There have in the last few weeks been glimmers of life returning to normal. Whilst the shadow of the pandemic seems still to be cast across the country shops and businesses are opening up and communities are beginning to regroup and rebuild. The Roman Catholic Bishops in England and Wales have encouraged the lay faithful to return to Mass as soon as it is possible for them to do so, without reimposing the rule of Sunday Obligation. And so it must be time in our own parishes to encourage those for whom it is safe to return. If, as Pope Francis has said, the Church is to be a field hospital then we need to get on with the work of healing, comforting, consoling, and building up the people of God who have suffered in this past year. Whilst we are by no means in the clear there are many signs of hope. We would however like to suggest that the Church’s role goes further. Whilst the pandemic has left many of our churches and institutions feeling financial strain, now is not the moment to withdraw from the financial support we are able to give through employment, and in particular the employment of craftsmen, builders, artists, and musicians. Out of many crises in history have emerged a renaissance in culture and the arts, and the same could be true now. This is not the moment to be cutting back on our provision in the arts but rather to be exploring more how such developments could aid mission and ministry. If there is a possibility of supporting even an occasional musical programme in a parish, or employing a local craftsman to undertake some restoration work, then perhaps now is the time to do so. It is of course not as simple as saying: ‘there is funding available’, as very often the funding is hard to apply for. However each diocese does have people to help and support our parishes in this endeavour, and we must engage in this work so that our parishes can continue to be flagships not only of good pastoral care but also of places were the arts can thrive. In supporting local musicians and artists there are opportunities to reach out into out communities to engage people and draw them to Christ. Such work can also help support those in need and provide a safe financial base for people. Historically the Church has been a major employer of people and a source of economic growth. We have an opportunity now to invest in people and to rebuild hope in our communities, as well as supporting crafts, music and art; which are all surely endeavours which seek after the greater glory of God.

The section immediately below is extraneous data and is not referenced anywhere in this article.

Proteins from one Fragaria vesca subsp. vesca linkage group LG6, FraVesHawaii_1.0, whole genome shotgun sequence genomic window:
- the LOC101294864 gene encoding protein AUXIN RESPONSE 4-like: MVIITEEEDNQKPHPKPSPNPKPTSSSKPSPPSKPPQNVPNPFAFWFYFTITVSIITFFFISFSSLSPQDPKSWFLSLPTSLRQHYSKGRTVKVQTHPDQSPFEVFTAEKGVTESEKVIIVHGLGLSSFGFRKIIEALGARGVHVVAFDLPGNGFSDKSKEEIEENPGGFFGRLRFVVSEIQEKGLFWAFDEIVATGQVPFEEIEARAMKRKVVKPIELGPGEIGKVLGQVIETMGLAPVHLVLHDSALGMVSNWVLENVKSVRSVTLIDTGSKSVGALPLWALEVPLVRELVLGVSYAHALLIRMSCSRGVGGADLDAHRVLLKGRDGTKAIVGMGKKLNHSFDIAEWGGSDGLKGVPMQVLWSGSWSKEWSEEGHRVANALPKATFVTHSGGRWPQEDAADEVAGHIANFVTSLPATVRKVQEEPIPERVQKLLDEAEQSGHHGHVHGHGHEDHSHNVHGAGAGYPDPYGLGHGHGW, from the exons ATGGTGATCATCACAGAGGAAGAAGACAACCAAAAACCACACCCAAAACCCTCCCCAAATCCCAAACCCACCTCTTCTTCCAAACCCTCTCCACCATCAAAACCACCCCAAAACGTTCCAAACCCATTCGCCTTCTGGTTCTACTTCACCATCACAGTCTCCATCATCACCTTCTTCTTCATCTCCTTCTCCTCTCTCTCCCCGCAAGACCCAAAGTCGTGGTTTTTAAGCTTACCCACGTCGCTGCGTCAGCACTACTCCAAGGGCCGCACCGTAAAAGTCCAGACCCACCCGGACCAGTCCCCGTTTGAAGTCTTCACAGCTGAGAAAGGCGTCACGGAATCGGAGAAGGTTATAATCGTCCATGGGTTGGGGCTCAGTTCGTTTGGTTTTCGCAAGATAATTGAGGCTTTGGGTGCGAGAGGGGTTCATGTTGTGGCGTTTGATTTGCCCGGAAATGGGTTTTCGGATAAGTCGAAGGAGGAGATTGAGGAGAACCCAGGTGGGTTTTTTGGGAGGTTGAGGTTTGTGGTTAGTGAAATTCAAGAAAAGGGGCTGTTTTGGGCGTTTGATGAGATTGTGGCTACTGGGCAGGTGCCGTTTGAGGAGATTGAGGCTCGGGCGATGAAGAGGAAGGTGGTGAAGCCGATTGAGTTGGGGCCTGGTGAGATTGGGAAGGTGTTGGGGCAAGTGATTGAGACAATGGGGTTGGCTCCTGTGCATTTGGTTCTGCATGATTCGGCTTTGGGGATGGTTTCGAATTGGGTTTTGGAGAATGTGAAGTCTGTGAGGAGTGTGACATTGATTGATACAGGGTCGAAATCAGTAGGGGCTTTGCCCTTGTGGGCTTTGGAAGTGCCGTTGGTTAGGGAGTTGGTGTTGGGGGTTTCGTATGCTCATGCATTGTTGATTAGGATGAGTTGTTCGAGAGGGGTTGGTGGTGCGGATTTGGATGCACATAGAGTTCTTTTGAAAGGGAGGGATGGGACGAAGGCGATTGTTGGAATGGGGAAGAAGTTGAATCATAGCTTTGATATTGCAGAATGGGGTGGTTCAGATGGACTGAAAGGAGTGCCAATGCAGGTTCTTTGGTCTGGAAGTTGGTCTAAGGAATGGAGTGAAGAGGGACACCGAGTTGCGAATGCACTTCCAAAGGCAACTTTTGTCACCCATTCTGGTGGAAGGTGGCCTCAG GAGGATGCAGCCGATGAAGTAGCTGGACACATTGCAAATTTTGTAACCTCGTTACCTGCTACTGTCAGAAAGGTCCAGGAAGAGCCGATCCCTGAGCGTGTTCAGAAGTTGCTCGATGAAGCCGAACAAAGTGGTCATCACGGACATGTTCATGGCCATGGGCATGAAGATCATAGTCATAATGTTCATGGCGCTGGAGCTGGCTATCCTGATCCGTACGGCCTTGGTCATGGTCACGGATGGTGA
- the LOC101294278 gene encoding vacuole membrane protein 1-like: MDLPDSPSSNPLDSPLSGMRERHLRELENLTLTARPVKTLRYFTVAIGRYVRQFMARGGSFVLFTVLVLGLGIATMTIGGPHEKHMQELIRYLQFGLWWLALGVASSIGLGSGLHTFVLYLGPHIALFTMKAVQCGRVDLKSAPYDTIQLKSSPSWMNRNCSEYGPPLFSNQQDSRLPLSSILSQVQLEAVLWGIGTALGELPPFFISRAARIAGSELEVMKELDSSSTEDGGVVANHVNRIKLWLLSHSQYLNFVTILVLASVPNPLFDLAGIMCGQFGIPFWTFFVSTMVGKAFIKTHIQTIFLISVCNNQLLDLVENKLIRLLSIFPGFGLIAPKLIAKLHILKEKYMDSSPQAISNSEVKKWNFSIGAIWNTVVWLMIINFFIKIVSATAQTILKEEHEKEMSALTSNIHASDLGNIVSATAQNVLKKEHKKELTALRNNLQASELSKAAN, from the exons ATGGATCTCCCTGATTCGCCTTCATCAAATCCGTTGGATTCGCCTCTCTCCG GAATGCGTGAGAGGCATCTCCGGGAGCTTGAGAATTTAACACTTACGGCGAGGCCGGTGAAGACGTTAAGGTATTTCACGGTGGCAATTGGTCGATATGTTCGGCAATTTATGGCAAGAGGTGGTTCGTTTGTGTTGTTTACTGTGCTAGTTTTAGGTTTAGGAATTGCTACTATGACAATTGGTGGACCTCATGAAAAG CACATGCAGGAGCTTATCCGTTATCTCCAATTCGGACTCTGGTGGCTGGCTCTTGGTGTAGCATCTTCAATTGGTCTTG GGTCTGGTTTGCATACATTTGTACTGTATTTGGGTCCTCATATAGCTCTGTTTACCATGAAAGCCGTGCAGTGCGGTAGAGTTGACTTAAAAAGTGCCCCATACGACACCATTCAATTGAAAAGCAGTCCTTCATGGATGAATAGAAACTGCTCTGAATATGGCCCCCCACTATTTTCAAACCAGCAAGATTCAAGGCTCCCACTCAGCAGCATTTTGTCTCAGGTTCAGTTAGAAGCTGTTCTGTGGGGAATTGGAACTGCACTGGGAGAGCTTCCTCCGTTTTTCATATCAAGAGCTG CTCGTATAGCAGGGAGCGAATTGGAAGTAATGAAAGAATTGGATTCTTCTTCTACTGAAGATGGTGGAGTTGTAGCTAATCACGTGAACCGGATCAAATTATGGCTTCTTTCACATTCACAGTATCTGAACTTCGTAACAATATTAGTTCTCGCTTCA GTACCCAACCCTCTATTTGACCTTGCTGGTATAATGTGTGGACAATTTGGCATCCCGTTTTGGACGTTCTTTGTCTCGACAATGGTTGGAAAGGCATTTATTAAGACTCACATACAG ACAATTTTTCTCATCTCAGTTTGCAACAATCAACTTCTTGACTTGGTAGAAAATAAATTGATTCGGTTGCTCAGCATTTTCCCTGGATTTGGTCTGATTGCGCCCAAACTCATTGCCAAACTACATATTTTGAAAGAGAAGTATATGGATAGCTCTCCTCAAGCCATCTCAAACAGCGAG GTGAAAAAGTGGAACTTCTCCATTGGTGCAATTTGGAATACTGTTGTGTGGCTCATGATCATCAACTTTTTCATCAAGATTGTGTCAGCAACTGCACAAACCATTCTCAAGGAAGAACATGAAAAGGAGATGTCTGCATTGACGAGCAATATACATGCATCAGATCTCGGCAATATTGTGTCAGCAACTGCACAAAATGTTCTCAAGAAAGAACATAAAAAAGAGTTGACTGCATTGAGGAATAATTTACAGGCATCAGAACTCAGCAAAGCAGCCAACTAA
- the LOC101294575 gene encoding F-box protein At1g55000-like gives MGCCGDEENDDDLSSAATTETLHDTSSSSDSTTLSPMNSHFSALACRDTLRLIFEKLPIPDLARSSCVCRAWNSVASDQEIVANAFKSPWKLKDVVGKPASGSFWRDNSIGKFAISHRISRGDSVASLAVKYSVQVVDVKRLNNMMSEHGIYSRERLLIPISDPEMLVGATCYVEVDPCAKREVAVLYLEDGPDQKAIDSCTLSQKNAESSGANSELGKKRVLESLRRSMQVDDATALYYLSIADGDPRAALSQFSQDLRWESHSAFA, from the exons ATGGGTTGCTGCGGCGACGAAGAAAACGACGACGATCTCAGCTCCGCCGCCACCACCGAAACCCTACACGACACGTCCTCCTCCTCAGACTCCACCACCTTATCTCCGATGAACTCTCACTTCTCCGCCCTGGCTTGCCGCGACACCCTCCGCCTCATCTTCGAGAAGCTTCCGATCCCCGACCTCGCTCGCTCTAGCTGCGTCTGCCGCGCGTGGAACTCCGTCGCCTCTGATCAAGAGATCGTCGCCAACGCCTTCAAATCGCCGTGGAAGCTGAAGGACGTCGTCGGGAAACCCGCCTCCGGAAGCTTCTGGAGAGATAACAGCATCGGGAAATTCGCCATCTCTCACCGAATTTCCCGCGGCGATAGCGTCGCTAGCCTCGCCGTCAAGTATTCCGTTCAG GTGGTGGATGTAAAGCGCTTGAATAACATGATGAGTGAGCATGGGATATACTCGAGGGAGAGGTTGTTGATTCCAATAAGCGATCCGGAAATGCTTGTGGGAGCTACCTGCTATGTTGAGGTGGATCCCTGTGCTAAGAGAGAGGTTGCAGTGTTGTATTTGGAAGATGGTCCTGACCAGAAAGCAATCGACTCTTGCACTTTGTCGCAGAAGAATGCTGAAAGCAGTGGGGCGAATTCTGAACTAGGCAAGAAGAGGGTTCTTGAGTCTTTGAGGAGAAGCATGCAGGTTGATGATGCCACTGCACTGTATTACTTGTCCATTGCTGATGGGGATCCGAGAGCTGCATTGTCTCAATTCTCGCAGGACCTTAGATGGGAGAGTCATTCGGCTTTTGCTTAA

The death of His Royal Highness The Prince Philip, Duke of Edinburgh united the nation in prayer for Her Majesty The Queen and the whole Royal Family. The Prince’s funeral brought together all that is good about our Church of England. The liturgy was beautifully executed and the music sublime. The sight of the Queen alone in her stall, at a funeral service completely in line with the Covid-19 regulations, was a sign that she stands with her people. In sharing with us in this small way, the Queen once again demonstrated that resolution she made before God on her 21st birthday: ‘I declare before you all that my whole life whether it be long or short shall be devoted to your service and the service of our great imperial family to which we all belong.’ As she marked her 95th Birthday in April and as we look forward to her Platinum Jubilee we can give thanks that we have as our monarch one who embodies so clearly the Christian virtues of service and sacrifice. The Queen continues to be an example to us all of a Christian vocation, solemnly undertaken and never relinquished.
Three hundred editions of New Directions have been published and we are still going strong. We remain a magazine not afraid to tackle the difficult issues that face the church. We might have our critics: from those who neither like our style to those who can’t abide our content but we would remind both friend and foe alike that we are a magazine run by volunteers and as such we believe we have something of which we can be proud. So, we offer our thanks to all those who have contributed to the last 300 editions, to you our readers (even those who won’t admit opening a copy!) and here’s to the next 300 editions as we continue to go FORWARD IN FAITH!